• FWX September qtr  0.9% (72.2pts)
  • FWX y-o-y change  -0.1% (72.2pts)
  • Total timeframe to Financial Gender Equality  101
  • Timeframe to Equality on Employment  31 years
  • Timeframe to Equality on Underemployment  16 years
  • Timeframe to Equality on Gender Pay Gap  21 years
  • Timeframe to Equality on Unpaid Work  101 years
  • Timeframe to Equality for Women On Boards  7 years
  • Timeframe to Equality on Superannuation  40 years
  • Gender Pay Gap  0.8pts (14.2%)
  • Gender Pay Gap sub-index  -1%
  • Employment sub-index  -2% (71%)
  • Superannuation sub-index  69%
  • Gender Gap Superannuation  31%
  • Underemployment Rate sub-index  8%
  • Education sub-index  92%
  • ASX 200 Women On Boards sub-index  67%
  • ASX 200 Women On Boards  0.1pts (33.5%)
  • Unpaid Work sub-index  65%

Women’s Index 2018 economic progress slowest in years

Women's Index
December 19, 2018

Three records were broken in 2018 to help drive The Financy Women’s Index economic progress score higher but the fact remains the result could have been a lot better.

We have over 3.21 million women in full-time employment, record women pursuing higher educational qualifications and a 20-year low in the national gender pay gap.

But disappointingly the rate of progress in educational attainment is not being matched in the labour force, the superannuation gender gap remains too wide and female board appointments stalled in the second half of 2018.

The Financy Women’s Index (FWX), which measures economic progress across education, work, pay, leadership positions, and superannuation, rose 0.2 points in the December quarter to 126.3 points and reflects a 4.4 percentage point improvement on 121.9 points in December 2017.

When the December result of the Women’s Index is compared to the FWX Progress Target of 173.3 points, it shows that on the basis of current trends we’re still at least a decade away (37 per cent short) from achieving economic equality in Australia.*

AFA Inspire National Chair, Kate McCallum said it’s encouraging to see that the latest Financy Women’s Index score is up, though disappointing that the notch is so small.

“I’m sure many are as frustrated as I am that this is all we can wring out of what must be millions of hours of effort in mentoring, coaching and training.

“The Index reveals that Australia is screaming out for systemic change. In no other endeavour in business would we continue to invest so much precious time and energy into initiatives that gain so little traction in improving the pathways to women’s economic progress.”

The number of women occupying ASX 200 board positions is down slightly to 28.4 per cent with the pace of progress stalling in the second half of 2018.

OneVue Managing Director Connie McKeage said “although the percentage of women on the ASX 200 Boards has gone slightly backwards over the period it is fair to say that the financial services industry in particular has been challenged by the high level of regulatory uncertainty.

“The diversity objective remains top of mind for most Australian listed companies, however, as they continue to strive to get the right people into the right positions the deadline looms. As they say however better late than never and I remain confident we will get there in this financial year.”

The latest education data shows more women studying beyond high school and that male-dominated technical fields, which tend to provide pathways to higher paying careers, are increasingly sought after.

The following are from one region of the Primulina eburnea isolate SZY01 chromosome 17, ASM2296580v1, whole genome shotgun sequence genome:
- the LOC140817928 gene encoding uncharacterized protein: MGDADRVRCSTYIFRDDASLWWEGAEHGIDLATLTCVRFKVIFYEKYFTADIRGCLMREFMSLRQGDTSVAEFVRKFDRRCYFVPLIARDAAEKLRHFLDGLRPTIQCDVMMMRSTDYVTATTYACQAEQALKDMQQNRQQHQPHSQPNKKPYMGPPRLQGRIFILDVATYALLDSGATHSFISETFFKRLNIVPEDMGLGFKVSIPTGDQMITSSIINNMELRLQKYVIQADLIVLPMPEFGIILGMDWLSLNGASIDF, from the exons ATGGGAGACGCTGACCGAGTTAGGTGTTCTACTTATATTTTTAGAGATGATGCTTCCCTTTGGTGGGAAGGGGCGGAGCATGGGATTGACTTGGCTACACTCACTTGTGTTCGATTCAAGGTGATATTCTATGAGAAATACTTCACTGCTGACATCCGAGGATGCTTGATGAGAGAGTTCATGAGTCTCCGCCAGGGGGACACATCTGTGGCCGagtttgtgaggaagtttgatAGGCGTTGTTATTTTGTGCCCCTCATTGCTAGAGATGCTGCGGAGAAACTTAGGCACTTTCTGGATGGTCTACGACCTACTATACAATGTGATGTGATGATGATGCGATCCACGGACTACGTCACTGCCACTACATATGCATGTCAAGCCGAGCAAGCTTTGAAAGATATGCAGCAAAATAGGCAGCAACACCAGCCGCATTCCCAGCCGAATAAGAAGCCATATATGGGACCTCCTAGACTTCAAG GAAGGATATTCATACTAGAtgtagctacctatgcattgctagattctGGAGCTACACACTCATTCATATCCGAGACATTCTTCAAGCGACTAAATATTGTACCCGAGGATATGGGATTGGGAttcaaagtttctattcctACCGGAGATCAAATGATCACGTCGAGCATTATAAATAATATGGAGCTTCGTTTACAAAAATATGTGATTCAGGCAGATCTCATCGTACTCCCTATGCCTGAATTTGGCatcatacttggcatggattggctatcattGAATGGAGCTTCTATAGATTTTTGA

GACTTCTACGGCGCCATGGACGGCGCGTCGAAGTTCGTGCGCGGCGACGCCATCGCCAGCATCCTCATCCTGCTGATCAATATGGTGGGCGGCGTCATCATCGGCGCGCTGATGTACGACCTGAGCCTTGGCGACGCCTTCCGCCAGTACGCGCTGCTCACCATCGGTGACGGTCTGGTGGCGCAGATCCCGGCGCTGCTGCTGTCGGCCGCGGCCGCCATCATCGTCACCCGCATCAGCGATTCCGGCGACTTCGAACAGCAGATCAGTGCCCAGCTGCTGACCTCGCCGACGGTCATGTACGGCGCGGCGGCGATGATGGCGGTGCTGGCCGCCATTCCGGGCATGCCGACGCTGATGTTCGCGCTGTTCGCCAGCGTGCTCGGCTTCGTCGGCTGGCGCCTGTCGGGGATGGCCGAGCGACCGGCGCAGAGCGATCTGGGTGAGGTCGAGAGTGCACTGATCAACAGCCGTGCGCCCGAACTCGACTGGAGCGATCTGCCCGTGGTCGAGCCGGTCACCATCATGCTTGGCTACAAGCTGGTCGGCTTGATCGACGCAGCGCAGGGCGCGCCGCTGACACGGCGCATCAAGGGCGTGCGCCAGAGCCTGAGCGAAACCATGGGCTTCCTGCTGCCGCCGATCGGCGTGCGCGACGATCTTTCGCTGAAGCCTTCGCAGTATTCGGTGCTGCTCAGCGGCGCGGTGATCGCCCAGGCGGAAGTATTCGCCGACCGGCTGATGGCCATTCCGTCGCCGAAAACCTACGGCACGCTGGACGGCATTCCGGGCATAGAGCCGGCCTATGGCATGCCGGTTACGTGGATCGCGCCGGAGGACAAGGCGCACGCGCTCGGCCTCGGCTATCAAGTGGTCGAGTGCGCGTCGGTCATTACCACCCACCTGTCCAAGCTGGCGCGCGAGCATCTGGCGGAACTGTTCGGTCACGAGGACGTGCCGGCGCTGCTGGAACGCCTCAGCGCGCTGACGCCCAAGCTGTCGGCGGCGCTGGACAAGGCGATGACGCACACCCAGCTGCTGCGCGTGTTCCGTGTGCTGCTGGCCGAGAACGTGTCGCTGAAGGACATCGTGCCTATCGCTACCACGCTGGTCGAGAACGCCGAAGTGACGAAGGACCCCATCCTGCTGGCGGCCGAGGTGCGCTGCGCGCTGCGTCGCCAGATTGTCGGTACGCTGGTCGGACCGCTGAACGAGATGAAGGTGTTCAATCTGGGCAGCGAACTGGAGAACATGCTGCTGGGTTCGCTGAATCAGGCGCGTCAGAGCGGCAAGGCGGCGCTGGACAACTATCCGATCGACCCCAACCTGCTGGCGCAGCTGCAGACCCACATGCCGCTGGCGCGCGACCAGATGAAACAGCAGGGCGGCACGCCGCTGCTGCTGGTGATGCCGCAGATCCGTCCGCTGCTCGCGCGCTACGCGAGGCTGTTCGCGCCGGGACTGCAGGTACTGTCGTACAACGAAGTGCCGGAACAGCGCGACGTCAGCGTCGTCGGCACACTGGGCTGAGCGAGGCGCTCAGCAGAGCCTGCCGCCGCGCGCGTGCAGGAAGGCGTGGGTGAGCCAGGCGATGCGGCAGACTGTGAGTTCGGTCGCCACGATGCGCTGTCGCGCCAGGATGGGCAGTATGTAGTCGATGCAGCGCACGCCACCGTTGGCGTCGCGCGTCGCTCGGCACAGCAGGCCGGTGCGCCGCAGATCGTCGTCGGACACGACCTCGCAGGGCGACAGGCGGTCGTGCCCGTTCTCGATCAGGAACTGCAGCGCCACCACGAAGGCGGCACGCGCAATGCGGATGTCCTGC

In 2017, there were 839,278 women and 673,401 men, representing 55 per cent v 45 per cent of student enrolments respectively.

Shane Oliver chief economist AMP Capital said while it was pleasing to see that the economic wellbeing of women is continuing to improve, more needs to be done to support women in the workforce.

Women's Index

“Higher levels of female participation in tertiary education along with changing community attitudes and

expectations provide confidence that this will continue.

“But we need to do more in making it easier

for women to participate as much as they would like in the workforce and to ensure they receive all the same opportunities and rewards as men.”

The number of women in full-time employment hit a high of 3.21 million in the second half of 2018, outpacing the level of male full-time employment growth.

The participation rate also increased to 60.5 per cent in October 2018, from 60.1 per cent 12 months earlier.

The three biggest employers of women in terms of growth rates over 2018 were Construction up 23 per cent, followed by Public Administration and Safety up 22 per cent and Mining up 20 per cent.

The sectors that recorded a widening of the gender pay gap in 2018 were Health Care and Social Assistance up 2.2 percentage points, Other Services (consisting of personal care services; religious, civic, professional services) up 1.9 percentage points, and Mining up 0.9 percentage points.

The sectors which reduced their gender pay gaps in 2018 were Construction down 5.1 percentage points, Accommodation and Food Services fell 2.5 percentage points and Arts and Recreation Services dropped 3.7 percentage points.

Overall improved wages and job outcomes for women at the start of 2018 helped the national gender pay gap fall to 14.6 per cent in 2018, from 15.2 per cent in 2017.

The gender gap in superannuation persists with women falling at 34 per cent short compared to men at retirement age.

Despite this, AMP Financial Planning adviser Dianne Charman said 2018 had been a better year for women’s superannuation.

“New measures like the rollover of unused concessional contribution caps have the potential to make a big dent in the gap between men and women’s average super balances over time,” Ms Charman said.

“Changes like this directly address the issue of women’s interrupted work patterns.”

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December 19, 2018
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